EuropeEurope Letter

Downplaying the far right’s momentum is an exercise in wishful thinking

Election results across the European bloc illustrate a clear trend

Jack Power 12-06-24
What next for Europe? Illustration: Paul Scott

As results from the elections across Europe began to come through on Sunday night, an interesting narrative quickly grew, that the predicted surge of the far right had not really materialised.

Some observers and journalists pointed to countries where nationalistic populism had failed to make inroads, or where far-right parties underperformed on the day compared with opinion polling during the campaigns. As was expected, the existing majority of centre right, liberals and centre left parties in the European Parliament held up, a little narrower than before but still healthy.

That does not mean EU politicians and policymakers should put the feet up and relax. In France the surge of Marine Le Pen’s far right National Rally has caused a full-blown political crisis. There was no question of the opinion polls there having overestimated the support for Le Pen’s party, which took twice as many seats as Emmanuel Macron’s camp.

The fallout was immediate, with the French president dramatically dissolving the National Assembly. Macron is gambling that when the stakes are higher in these snap parliamentary elections, voters will back the centre over the far right. If he is wrong and Le Pen wins a resounding victory, that will seriously destabilise French national politics, possibly for years to come.


In Germany Alternative für Deutschland (AfD) came second in the elections, with huge support in the east of the country, despite a campaign that stumbled from scandal to scandal. Geert Wilders’s Party for Freedom won the most seats in the Netherlands, as did the Freedom Party in Austria, while Vlaams Belang topped the poll in Belgium.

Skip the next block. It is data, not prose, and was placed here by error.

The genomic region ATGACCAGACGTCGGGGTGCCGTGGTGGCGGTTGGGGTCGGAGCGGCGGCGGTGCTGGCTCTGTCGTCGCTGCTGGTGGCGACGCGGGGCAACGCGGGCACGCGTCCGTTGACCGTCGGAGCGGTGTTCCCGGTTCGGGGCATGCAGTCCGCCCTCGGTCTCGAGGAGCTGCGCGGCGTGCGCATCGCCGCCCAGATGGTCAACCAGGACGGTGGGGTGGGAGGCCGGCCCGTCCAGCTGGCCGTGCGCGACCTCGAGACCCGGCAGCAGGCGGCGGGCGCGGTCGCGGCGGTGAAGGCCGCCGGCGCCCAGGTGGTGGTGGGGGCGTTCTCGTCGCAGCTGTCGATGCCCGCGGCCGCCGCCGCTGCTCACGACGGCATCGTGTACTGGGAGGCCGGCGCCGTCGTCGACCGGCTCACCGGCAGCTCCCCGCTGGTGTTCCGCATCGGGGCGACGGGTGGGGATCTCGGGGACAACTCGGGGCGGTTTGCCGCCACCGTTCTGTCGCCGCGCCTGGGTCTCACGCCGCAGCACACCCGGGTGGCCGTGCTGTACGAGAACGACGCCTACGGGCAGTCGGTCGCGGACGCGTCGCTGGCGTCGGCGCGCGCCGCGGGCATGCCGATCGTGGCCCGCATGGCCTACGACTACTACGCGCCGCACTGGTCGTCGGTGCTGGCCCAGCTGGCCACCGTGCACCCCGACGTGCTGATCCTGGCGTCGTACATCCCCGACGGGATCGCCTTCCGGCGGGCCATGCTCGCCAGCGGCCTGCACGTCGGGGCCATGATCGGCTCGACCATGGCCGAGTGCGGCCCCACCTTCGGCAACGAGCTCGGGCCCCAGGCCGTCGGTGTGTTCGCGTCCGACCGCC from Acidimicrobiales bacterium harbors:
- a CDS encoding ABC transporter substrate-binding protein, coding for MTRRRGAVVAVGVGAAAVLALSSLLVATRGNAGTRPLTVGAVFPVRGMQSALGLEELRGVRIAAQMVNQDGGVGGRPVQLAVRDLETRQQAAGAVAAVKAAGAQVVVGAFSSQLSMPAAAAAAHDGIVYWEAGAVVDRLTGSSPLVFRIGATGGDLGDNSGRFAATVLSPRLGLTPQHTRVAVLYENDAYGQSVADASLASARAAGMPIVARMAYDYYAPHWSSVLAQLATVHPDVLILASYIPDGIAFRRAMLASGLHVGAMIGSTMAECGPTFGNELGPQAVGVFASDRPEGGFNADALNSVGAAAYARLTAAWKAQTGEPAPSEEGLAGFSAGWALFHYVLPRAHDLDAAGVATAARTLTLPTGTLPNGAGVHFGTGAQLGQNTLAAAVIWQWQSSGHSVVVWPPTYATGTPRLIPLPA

Hard-right populists and nationalists won the elections in Italy and Hungary, coming a close second in Poland and Latvia, while also gaining seats in Spain and Romania. Overall the hard right, from conservatives such as Giorgia Meloni’s Brothers of Italy to the far right AfD in Germany, will take more than a fifth of the seats in the next parliament.

Admittedly when you are dealing with 27 separate elections, with varying issues dominating the campaigns in different countries, it is always going to be difficult to fit the sometimes contradictory results into a neat narrative. And in some countries such as Finland, Sweden and Denmark, the extreme right wave did not materialise. The far-right Chega party also underperformed in Portugal, finishing third but failing to repeat its strong showing in parliamentary elections earlier this year.

Still, EU leaders would underestimate the momentum behind the electoral gains in France, Germany and elsewhere at their peril. The hard right had already succeeded on one really important front long before a single vote was cast. It had dragged the European People’s Party (EPP), and as a result the centre of gravity in the parliament, to the right.

European elections: The winners and losers, from Meloni to MacronOpens in new window ]

The centre right EPP, which is the political family of both European Commission president Ursula von der Leyen and Fine Gael, remained the biggest group in parliament, bucking the trend that saw all other centre parties lose seats. In the past year the EPP’s strategy has been to ditch more progressive policies in areas such as climate and the environment, for fear of driving farmers and rural voters into the arms of more right-wing parties. Its strong election result means it is unlikely to change course in the next parliament.

In the Irish context, several right-wing candidates who took hardline stances on immigration polled strongly. Some outright far-right figures received more first preference votes than mainstream party candidates, with a handful winning council seats in the simultaneous local elections.

The only thing the European far right hates more than the centre and the left is each otherOpens in new window ]

The EU passed major reforms to toughen up asylum policy across the bloc earlier this year, which must be introduced across member states within the next two years. Far-right parties have said this migration pact does not go far enough. In the meantime, a voter walking past tents of homeless asylum seekers in Paris or Dublin in recent weeks will not have come away with the impression the system is coping.

The election results show the Irish Government and counterparts in capitals across Europe need to find a way to manage asylum that cuts off the oxygen the issue gives to anti-immigrant parties. How to do that without going down the route of adopting the same extreme position of the hard right is a circle EU leaders have been trying to square for the past 10 years, without much success.